Although they were probably the band that most transformed rock from a singles medium to an album-oriented form, the Beatles also released many singles and EP tracks that never made it onto albums. In the U.S., Capitol turned the group’s early LPs, through Sgt. Pepper’s Lonely Hearts Club Band, into compilations, more or less, throwing the hit singles onto the vinyl to augment the album tracks. When the label later released the U.K. albums on CD, it posed a problem: What to do with the non-LP singles? Past Masters, Volume 1 compiles 18 of those singles, including some of their best-known tracks, running from “Love Me Do,” “She Love You,” “I Want to Hold Your Hand,” and “This Boy” to “I Feel Fine” and Paul’s homage to Little Richard, “I’m Down.” Essential stuff.


    1. Love Me Do (Single Version)
    2. From Me To You
    3. Thank You Girl
    4. She Loves You
    5. I’ll Get You
    6. I Want To Hold Your Hand
    7. This Boy
    8. Komm, Gib Mir Deine Hand (I Want To Hold Your Hand)
    9. Sie Liebt Dich (She Loves You)
    10. Long Tall Sally
    11. I Call Your Name
    12. Slow Down
    13. Matchbox
    14. I Feel Fine
    15. She’s a Woman
    16. Bad Boy
    17. Yes It Is
    18. I’m Down
    Disc: 2
    1. Day Tripper
    2. We Can Work It Out
    3. Paperback Writer
    4. Rain
    5. Lady Madonna
    6. The Inner Light
    7. Hey Jude
    8. Revolution
    9. Get Back
    10. Don’t Let Me Down
    11. The Ballad Of John And Yoko
    12. Old Brown Shoe
    13. Across The Universe
    14. Let It Be
    15. You Know My Name (Look Up The Number)


      “Long Tall Sally,” “I Call Your Name,” “Slow Down,” and “Matchbox” were released together as an EP in England but were scattered across three different albums in the U.S. “Slow Down” and “Matchbox” were also released together as a single in America. In particular, the stereo mix of “Slow Down” sounds mutilated and severely saps the performance of its delirious intensity and power. It’s plain and simple: Whereas the stereo versions found here sound disjointed and undernourished, the mono versions found in the BEATLES EP COLLECTION boxed set sound full, focused, and realistic.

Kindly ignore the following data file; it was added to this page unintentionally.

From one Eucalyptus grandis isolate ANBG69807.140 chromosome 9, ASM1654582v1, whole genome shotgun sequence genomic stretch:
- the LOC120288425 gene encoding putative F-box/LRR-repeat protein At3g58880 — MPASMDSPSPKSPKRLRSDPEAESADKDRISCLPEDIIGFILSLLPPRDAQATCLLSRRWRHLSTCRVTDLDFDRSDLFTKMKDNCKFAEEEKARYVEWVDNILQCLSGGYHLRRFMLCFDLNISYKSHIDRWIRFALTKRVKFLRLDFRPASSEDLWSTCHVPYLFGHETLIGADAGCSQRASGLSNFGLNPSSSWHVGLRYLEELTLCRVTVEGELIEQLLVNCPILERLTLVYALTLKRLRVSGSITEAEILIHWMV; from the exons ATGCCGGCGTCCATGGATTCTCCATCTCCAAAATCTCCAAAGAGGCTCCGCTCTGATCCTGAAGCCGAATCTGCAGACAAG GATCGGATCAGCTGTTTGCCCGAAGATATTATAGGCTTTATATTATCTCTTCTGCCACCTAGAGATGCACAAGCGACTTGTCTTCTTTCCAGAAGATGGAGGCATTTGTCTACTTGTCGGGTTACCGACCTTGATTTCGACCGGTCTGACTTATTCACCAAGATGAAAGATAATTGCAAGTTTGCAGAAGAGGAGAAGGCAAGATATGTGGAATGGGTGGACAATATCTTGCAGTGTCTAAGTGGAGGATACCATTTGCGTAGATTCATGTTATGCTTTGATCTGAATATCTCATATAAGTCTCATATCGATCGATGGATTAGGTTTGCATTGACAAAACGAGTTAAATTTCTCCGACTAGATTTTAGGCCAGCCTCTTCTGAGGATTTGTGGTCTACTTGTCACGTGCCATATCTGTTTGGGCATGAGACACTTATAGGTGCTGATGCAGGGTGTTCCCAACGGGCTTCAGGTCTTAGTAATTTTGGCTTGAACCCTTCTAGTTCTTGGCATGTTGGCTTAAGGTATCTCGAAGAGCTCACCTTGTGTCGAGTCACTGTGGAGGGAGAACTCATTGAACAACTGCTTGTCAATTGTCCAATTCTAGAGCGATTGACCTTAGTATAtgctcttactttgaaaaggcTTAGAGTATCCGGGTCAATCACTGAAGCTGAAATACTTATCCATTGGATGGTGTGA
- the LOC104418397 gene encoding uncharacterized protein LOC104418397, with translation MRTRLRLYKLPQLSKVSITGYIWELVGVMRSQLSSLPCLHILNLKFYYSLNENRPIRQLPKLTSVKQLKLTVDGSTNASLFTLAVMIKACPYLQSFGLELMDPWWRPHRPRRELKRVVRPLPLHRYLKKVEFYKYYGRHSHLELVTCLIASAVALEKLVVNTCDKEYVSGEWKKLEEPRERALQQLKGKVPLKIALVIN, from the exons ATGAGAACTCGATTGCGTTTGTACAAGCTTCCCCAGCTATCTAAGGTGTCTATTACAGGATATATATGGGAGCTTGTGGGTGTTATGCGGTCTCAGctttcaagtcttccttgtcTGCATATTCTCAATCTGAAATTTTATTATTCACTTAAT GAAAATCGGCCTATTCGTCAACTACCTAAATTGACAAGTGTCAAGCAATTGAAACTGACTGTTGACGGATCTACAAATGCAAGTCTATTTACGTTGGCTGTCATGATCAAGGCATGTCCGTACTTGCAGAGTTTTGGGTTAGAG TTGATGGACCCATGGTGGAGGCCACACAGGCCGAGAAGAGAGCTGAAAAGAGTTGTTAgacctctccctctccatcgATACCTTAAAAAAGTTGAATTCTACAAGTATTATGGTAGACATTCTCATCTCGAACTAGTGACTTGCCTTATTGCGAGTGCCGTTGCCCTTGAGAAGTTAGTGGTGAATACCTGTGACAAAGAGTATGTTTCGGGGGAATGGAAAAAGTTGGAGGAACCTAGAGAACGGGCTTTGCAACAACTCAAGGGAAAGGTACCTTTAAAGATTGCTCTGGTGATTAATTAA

“I Feel Fine” is another song that sounds far more realistic in mono. We are given the stereo version here, which has the drums and bass far left, the guitars far right, and the vocals–sounding abnormally detached and somewhat cavernous–in the middle. “She’s A Woman” doesn’t sound as bad. The mono versions of both, however, can be found in the BEATLES SINGLES COLLECTION boxed set.

      During the HELP! sessions, they recorded two songs by Larry Williams, “Bad Boy” and “Dizzy Miss Lizzy,” specifically for Capitol in the U.S. Both songs appeared on BEATLES VI (and, for some reason, “Lizzy” was spelled “Lizzie” on that album.) Though “Dizzy Miss Lizzy” was included on the British release of HELP!, “Bad Boy” was not released in the U.K. until the December 1966 compilation A COLLECTION OF BEATLES OLDIES. I have always thought that both songs sound lackluster compared with the white-hot “Slow Down” (another Williams tune), recorded the previous year. In the spring of 1965, the band was beyond that style of music anyway.

      “Yes It Is” was the B-side to the “Ticket To Ride” single and also appeared on BEATLES VI. Many Beatles fans who owned the stereo version of that album are used to the version we get here. But many of us infinitely prefer the richer and more focused sound of the mono version.

      I would have been much happier had Paul’s delightfully raucous “I’m Down” ended the HELP! album instead of “Dizzy Miss Lizzy.” Oh well. This stereo version of “I’m Down” is no match for the exhilarating mono mix issued as the flip side of the “Help!” single. Furthermore, the version of “Help!” released as the single differs significantly from the album version. One wonders why the single version did not turn up here. But it is available, along with the mono “I’m Down,” in the SINGLES COLLECTION boxed set.

      For those looking for a compilation to serve as an overview, THE BEATLES/1962-1966 (Red Album), THE BEATLES/1967-1970 (Blue Album), or BEATLES 1 will do much better than the PAST MASTERS discs, which were not designed for that purpose. Because the boxed set collections mentioned above are priced beyond reason, I will not recommend them to the more casual or more recent Beatles fans (though–by far!–they best represent this material). I can recommend PAST MASTERS VOLUME ONE without reservation to those fans who are unfamiliar with the mono and, therefore, do not share in my rather severe prejudices.


      Final Score:  100% – A+


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